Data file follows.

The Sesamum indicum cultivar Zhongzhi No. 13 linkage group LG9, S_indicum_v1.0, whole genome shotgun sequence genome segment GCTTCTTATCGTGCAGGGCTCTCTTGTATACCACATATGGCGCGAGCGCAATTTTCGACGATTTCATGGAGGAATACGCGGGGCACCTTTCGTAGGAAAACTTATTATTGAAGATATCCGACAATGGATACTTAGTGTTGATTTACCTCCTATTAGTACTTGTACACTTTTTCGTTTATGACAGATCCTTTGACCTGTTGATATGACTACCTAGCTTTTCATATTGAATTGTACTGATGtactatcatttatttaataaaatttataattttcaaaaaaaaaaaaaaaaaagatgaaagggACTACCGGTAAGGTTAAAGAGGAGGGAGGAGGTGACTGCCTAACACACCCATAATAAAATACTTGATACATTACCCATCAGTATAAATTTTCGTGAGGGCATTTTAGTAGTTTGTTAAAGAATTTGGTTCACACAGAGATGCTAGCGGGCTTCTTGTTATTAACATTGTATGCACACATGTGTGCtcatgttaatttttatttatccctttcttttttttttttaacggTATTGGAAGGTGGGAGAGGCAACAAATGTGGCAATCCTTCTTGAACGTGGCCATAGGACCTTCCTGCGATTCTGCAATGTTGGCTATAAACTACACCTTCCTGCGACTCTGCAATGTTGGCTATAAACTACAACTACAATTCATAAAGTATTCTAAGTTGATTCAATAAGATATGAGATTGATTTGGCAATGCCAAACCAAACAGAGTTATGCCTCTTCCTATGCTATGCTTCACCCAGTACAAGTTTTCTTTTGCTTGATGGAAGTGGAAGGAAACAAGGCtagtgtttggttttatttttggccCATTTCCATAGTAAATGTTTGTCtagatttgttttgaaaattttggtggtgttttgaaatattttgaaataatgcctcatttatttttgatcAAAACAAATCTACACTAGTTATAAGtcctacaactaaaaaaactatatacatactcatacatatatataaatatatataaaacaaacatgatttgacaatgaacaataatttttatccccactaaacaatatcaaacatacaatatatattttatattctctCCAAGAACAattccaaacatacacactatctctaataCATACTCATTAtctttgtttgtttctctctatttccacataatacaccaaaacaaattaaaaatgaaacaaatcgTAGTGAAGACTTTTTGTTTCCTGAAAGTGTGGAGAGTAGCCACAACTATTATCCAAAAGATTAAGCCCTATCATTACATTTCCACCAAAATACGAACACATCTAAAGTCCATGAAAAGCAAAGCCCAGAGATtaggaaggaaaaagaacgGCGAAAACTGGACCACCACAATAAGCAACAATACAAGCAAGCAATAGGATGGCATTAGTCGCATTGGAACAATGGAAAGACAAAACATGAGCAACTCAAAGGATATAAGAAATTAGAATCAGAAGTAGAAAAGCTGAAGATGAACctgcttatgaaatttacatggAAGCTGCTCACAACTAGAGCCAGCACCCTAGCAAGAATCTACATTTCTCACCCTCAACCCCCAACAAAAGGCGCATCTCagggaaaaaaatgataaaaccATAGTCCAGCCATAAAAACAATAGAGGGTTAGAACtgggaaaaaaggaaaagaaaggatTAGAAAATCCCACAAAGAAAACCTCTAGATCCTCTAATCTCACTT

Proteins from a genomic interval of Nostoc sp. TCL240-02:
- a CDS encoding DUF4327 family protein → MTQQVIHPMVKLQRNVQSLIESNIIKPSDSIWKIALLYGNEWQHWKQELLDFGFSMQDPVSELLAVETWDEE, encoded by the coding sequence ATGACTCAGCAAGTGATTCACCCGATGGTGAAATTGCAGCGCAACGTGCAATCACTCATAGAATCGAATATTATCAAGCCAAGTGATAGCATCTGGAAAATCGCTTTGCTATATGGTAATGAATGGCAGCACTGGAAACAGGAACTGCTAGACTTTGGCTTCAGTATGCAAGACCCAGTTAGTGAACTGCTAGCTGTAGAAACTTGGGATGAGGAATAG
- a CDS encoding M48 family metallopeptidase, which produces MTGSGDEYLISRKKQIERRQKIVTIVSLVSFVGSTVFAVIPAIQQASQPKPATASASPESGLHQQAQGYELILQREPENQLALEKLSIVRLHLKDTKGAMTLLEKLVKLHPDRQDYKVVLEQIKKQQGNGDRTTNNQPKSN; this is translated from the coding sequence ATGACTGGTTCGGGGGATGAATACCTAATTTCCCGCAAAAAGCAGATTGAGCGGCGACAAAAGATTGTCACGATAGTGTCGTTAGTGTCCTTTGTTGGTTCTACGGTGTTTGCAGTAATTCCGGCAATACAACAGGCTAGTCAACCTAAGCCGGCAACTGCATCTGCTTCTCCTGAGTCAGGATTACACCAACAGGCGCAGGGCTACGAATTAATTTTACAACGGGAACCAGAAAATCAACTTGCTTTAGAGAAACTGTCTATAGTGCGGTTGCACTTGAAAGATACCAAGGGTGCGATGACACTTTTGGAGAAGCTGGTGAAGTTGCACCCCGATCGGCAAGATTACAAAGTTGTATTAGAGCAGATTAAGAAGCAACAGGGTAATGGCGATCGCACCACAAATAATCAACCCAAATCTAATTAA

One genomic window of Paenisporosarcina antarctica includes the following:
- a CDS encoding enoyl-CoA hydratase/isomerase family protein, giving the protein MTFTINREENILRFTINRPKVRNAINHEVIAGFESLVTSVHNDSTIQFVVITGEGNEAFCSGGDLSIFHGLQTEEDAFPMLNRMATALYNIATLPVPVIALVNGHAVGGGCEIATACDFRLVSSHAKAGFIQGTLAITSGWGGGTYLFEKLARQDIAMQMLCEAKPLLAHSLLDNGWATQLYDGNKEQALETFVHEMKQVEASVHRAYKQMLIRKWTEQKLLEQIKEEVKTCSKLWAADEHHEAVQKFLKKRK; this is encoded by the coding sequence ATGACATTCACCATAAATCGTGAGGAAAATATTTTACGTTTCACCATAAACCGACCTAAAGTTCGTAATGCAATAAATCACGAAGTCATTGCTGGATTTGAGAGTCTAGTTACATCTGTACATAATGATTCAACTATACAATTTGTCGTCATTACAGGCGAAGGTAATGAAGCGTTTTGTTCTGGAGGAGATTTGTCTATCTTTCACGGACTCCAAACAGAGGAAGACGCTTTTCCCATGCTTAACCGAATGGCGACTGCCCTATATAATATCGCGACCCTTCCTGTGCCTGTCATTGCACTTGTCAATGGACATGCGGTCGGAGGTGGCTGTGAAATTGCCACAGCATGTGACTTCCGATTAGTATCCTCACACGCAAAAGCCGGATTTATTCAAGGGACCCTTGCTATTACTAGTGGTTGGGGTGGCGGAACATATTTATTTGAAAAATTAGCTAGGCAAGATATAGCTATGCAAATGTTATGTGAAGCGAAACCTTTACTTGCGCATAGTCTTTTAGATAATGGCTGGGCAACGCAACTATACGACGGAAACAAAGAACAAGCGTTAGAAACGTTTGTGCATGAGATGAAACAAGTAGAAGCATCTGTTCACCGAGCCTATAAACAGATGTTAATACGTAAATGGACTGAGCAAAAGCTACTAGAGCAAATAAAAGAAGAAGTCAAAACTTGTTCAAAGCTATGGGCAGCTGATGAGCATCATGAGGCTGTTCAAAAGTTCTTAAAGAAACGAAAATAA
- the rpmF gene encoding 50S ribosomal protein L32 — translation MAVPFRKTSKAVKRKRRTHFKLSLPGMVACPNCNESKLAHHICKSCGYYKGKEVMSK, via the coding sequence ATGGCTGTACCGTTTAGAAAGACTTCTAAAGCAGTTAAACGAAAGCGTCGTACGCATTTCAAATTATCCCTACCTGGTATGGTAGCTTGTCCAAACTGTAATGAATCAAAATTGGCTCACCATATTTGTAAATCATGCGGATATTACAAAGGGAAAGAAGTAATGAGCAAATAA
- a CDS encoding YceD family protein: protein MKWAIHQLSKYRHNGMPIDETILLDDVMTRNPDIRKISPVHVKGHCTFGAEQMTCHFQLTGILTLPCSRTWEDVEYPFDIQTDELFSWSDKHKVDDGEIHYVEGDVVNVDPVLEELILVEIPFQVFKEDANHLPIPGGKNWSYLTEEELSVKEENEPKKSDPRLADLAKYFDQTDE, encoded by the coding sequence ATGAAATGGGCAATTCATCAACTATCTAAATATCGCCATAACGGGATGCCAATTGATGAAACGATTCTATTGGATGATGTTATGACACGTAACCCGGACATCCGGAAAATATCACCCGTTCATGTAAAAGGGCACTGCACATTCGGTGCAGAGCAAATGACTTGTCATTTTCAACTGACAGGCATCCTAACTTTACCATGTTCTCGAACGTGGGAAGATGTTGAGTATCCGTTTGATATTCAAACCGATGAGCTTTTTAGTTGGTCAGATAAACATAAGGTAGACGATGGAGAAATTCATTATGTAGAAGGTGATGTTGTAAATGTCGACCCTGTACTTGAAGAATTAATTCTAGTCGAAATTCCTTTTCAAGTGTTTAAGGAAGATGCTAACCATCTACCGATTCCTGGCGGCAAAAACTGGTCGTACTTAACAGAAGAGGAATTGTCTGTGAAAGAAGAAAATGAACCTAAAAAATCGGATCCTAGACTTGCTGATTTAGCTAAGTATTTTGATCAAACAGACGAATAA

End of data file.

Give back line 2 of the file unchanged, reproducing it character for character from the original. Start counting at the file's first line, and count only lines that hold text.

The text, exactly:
Proteins from a genomic interval of Nostoc sp. TCL240-02: